Brain tumors are extremely difficult to treat due to their hard-to-access location and because the blood-brain barrier prevents most drugs from reaching their targets. A new device called “Tumor Monorail,” which cajoles tumors to crawl into a container, just received the FDA’s “breakthrough” designation. The new designation will speed the device through the rest of the FDA regulatory process, though it does not guarantee that it will be approved for use.
The Tumor Monorail consists of polymer nanofibers connected to a cartridge containing a toxic hydrogel. As far as the tumor cells are concerned, the device resembles white brain matter where the two hemispheres of the brain meet, a popular target for brain tumors to spread through. Tumor cells are therefore fooled into moving towards it. As the cells move along the fibers and enter the hydrogel chamber, they are killed and so not given a chance to spread.
This is probably the only example of tumors moving toward a drug rather than a drug being introduced to kill the tumors. Since only the tumor is affected, there’s no systemic impact on the rest of the body.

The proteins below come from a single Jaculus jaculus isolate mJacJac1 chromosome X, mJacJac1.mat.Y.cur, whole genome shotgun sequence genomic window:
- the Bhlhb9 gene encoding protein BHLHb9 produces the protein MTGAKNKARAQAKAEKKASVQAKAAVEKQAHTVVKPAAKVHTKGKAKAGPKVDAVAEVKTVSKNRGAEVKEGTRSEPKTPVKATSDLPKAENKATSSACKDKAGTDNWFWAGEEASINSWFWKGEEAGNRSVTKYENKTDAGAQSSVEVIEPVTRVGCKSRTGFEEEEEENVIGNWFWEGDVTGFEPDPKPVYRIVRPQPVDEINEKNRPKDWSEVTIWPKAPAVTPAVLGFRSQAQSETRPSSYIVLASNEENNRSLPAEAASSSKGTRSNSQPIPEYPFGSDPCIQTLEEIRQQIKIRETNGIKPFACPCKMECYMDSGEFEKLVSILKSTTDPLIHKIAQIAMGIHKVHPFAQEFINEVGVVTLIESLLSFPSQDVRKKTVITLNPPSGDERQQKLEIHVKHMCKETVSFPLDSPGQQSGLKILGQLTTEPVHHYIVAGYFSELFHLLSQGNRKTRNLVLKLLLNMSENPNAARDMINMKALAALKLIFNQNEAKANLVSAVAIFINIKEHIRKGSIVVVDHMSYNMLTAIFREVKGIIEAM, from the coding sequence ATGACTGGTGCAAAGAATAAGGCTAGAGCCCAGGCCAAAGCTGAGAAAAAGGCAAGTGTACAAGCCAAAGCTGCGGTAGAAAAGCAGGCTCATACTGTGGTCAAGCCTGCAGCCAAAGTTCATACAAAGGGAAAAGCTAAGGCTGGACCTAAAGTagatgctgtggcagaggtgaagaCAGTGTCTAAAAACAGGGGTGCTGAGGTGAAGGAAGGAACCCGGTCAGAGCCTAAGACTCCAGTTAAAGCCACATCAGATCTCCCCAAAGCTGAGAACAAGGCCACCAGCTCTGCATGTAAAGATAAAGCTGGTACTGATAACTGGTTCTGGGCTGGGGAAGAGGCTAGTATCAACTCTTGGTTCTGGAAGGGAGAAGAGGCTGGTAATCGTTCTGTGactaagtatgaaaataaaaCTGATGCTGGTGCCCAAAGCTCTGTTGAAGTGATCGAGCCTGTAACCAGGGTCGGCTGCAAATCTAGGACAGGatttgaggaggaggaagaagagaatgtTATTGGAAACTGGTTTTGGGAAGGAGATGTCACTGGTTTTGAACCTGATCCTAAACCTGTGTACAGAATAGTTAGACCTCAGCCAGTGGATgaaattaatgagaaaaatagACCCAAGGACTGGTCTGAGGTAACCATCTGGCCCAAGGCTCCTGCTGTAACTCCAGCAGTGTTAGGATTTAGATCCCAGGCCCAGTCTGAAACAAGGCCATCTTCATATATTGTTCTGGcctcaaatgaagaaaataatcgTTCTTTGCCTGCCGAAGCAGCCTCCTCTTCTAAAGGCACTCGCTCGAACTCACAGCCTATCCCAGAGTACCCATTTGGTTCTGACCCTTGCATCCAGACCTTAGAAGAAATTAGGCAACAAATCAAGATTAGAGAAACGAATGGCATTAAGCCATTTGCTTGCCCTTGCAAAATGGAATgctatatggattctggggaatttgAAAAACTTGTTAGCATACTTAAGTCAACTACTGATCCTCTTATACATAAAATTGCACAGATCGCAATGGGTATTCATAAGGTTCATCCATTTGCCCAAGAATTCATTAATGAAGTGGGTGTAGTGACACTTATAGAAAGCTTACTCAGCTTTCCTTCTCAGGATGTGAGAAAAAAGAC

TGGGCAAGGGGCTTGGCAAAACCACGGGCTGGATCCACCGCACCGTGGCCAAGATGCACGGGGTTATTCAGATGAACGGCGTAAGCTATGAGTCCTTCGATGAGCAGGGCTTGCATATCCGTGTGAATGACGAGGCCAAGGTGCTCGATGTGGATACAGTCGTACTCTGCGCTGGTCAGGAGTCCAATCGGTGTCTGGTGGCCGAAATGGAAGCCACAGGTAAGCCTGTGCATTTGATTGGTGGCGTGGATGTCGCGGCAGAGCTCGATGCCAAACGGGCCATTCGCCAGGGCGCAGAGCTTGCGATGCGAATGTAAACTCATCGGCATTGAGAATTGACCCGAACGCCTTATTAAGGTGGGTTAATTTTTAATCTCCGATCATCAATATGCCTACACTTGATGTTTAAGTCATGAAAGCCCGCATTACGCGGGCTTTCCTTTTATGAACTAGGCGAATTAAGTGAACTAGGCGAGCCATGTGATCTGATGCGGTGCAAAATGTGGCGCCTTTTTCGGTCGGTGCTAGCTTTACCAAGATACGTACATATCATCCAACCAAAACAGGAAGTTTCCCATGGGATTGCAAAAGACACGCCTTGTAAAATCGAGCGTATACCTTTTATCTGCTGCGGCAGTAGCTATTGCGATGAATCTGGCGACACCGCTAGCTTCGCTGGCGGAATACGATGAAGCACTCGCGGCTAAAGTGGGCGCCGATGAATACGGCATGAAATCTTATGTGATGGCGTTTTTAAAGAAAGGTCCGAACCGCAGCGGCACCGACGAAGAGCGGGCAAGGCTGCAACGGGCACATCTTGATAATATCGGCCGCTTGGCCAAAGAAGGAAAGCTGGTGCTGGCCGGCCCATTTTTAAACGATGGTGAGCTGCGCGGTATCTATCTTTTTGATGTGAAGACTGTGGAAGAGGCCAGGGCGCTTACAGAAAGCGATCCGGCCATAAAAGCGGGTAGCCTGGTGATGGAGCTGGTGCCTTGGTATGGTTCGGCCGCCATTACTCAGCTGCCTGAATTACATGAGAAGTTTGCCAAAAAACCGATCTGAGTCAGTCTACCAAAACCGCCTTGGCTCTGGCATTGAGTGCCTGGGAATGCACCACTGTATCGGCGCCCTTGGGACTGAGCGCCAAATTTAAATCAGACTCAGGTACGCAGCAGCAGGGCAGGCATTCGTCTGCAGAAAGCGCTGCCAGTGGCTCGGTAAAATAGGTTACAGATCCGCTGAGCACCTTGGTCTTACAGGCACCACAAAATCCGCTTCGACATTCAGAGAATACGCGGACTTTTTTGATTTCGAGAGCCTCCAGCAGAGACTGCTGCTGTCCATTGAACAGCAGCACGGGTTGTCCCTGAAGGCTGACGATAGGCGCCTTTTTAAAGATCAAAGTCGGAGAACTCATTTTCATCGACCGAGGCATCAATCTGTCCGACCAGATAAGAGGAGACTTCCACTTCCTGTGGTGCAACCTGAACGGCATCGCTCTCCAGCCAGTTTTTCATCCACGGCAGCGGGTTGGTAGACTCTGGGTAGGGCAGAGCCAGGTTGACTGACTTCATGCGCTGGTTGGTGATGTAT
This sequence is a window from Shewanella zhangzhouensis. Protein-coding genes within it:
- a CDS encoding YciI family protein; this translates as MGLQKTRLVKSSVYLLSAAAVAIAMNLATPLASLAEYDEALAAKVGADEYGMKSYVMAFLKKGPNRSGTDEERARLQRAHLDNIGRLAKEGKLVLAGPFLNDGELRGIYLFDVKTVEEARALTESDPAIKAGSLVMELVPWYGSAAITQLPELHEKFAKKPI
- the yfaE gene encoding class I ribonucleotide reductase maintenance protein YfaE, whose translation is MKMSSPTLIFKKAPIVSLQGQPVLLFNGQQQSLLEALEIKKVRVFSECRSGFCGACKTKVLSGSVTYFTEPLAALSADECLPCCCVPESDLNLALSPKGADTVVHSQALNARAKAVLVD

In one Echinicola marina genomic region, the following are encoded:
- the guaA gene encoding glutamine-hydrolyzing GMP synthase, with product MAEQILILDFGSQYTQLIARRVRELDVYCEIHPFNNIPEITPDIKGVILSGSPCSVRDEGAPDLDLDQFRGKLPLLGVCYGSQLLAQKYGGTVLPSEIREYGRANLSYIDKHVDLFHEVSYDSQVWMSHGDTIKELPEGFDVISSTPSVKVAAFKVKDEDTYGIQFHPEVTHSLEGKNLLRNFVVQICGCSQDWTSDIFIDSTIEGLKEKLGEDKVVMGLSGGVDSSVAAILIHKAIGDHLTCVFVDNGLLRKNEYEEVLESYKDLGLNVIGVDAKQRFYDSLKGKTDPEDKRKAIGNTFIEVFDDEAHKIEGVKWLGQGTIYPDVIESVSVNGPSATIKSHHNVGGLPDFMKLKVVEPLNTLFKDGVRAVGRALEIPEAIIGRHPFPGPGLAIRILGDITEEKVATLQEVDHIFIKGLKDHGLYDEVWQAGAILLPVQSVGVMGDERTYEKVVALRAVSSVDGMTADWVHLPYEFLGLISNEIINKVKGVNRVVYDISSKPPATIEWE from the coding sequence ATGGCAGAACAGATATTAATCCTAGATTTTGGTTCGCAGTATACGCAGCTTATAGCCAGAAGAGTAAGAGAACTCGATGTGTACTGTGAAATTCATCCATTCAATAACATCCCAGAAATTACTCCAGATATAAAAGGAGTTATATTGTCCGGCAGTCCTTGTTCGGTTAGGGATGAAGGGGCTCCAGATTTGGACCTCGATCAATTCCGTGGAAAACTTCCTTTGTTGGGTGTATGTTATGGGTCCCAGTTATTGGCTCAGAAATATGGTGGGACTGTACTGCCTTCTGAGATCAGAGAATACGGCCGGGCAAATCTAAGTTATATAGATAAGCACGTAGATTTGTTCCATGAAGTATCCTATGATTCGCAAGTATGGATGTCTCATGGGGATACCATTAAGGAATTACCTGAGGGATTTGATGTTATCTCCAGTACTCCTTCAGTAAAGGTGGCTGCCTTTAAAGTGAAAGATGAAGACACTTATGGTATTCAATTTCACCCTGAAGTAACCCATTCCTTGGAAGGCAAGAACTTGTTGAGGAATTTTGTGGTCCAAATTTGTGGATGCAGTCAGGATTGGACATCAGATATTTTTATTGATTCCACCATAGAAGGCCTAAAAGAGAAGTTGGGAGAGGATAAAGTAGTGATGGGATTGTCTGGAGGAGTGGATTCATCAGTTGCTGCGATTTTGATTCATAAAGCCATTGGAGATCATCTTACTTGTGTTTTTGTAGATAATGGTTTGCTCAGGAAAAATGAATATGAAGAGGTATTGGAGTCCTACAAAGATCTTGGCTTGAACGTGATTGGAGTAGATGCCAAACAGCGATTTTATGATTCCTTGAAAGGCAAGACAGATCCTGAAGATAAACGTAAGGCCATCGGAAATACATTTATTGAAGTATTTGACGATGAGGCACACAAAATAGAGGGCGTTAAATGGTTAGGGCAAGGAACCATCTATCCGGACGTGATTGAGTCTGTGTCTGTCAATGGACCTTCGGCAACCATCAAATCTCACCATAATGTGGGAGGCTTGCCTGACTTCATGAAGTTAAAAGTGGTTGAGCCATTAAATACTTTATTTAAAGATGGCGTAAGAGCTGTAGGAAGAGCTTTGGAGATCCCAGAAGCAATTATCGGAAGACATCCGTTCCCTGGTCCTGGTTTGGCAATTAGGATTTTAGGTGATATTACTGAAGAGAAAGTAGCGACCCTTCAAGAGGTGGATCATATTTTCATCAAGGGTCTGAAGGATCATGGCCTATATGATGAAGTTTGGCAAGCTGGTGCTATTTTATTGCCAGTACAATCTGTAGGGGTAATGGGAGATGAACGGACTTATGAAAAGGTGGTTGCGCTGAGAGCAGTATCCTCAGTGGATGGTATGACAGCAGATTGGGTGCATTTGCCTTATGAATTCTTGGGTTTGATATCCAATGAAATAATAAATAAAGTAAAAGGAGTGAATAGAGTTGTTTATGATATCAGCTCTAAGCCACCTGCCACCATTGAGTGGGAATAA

This technology was originally tried in laboratory rats by researchers at Georgia Tech and Emory University, who showed that, “Tumour volume in the brain was significantly lower following insertion of aligned nanofibre implants compared with the application of smooth fibres or no implants,” according to a 2014 study in journal Nature Materials. Duke University researchers are also working on helping to move the Tumor Monorail toward commercialization.
Here’s a Georgia Tech video about the Tumor Monorail:
Related study in Nature Materials: Guiding intracortical brain tumour cells to an extracortical cytotoxic hydrogel using aligned polymeric nanofibres…